The Ketogenic Diet and Brain Metabolism

  • Marc Yudkoff
  • Yevgeny Daikhin
  • Oksana Horyn
  • Ilana Nissim
  • Itzhak Nissim
Part of the Advances in Neurobiology book series (NEUROBIOL, volume 4)


Glucose ordinarily is the major brain fuel. However, the consumption of a diet high in fat evokes a brisk ketonemia (1–2 mmol/l) and provides brain with substrates (3-OH-butyrate and acetoacetate) that can furnish almost half of cerebral energy requirements. Such a diet also confers a potent anti-epileptic effect, even in patients whose epilepsy has proved refractory to anti-convulsant drugs. The precise basis of the therapeutic effect is not clear, but a ketogenic diet alters brain metabolism of many compounds, including the handling of neurotransmitter amino acids such as glutamate, aspartate, glutamine and GABA. This review summarizes some of these changes and considers how such adaptations might attenuate or even prevent a seizure diathesis.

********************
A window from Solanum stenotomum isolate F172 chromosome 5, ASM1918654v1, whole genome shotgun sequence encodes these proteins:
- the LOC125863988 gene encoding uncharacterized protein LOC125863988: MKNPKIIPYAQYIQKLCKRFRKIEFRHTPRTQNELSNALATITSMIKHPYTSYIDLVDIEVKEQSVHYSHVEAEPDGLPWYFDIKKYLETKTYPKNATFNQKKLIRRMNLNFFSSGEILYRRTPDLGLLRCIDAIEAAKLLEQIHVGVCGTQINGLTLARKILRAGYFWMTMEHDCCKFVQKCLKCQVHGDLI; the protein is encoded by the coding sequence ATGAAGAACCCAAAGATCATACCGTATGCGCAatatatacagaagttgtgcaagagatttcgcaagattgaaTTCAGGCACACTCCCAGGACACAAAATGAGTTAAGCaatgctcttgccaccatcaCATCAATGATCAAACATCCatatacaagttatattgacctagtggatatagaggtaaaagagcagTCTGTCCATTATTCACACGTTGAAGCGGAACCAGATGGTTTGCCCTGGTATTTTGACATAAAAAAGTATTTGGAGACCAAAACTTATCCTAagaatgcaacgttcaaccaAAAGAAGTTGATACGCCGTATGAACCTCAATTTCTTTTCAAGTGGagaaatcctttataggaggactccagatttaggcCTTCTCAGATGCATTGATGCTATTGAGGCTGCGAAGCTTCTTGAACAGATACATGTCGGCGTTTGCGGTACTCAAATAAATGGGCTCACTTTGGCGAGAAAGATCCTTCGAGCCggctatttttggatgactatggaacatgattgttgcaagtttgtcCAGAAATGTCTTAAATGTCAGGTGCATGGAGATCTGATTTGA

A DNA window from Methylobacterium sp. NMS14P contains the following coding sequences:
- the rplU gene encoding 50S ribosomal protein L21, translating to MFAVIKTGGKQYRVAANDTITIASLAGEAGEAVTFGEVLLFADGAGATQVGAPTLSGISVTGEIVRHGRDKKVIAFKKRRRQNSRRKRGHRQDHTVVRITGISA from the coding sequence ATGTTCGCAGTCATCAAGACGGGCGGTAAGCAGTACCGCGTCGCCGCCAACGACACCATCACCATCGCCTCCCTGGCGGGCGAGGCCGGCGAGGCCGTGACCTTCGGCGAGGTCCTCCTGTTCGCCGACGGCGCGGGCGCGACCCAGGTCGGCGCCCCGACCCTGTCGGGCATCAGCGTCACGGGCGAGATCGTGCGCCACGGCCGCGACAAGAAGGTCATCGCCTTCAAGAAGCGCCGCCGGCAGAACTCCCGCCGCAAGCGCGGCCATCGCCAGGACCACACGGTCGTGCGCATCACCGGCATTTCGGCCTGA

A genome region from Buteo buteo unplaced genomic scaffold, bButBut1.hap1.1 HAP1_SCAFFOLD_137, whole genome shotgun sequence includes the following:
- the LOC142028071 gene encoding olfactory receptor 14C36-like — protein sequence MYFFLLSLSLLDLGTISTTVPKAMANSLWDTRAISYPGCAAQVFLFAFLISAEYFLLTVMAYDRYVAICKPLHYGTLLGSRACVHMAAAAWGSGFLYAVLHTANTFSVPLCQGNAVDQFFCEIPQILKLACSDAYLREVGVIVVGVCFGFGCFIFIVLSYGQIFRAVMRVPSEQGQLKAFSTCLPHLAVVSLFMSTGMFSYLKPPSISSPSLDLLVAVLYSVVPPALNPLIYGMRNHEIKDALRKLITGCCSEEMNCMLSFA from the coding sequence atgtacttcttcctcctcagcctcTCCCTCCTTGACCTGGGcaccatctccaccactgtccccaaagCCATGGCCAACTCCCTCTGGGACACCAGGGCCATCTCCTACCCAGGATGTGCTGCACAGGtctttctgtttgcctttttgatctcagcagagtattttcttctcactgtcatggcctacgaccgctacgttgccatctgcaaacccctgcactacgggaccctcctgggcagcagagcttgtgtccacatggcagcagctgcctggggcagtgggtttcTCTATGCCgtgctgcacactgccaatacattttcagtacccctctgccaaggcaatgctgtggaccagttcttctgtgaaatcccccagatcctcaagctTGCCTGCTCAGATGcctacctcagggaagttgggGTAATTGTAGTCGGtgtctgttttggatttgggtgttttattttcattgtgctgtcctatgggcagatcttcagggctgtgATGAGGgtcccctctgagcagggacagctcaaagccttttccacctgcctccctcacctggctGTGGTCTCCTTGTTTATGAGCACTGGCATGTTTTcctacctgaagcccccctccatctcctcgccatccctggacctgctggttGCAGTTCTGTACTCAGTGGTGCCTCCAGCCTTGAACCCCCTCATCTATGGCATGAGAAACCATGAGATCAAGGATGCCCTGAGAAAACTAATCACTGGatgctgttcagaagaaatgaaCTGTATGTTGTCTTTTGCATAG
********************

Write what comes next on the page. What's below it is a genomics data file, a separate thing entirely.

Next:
Key words

Anti-convulsant therapy Brain amino acid metabolism Epilepsy Ketosis 


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Copyright information

© Springer Science+Business Media, LLC 2012

Authors and Affiliations

  • Marc Yudkoff
    • 1
    • 2
  • Yevgeny Daikhin
    • 3
  • Oksana Horyn
    • 3
  • Ilana Nissim
    • 3
  • Itzhak Nissim
    • 3
  1. 1.Children’s Hospital of Philadelphia and Department of PediatricsUniversity of Pennsylvania School of MedicinePhiladelphiaUSA
  2. 2.Division of Child Development, Rehabilitation and Metabolic DiseaseChildren’s Hospital of PhiladelphiaPhiladelphiaUSA
  3. 3.Children’s Hospital of Philadelphia and Department of PediatricsUniversity School of MedicinePhiladelphiaUSA

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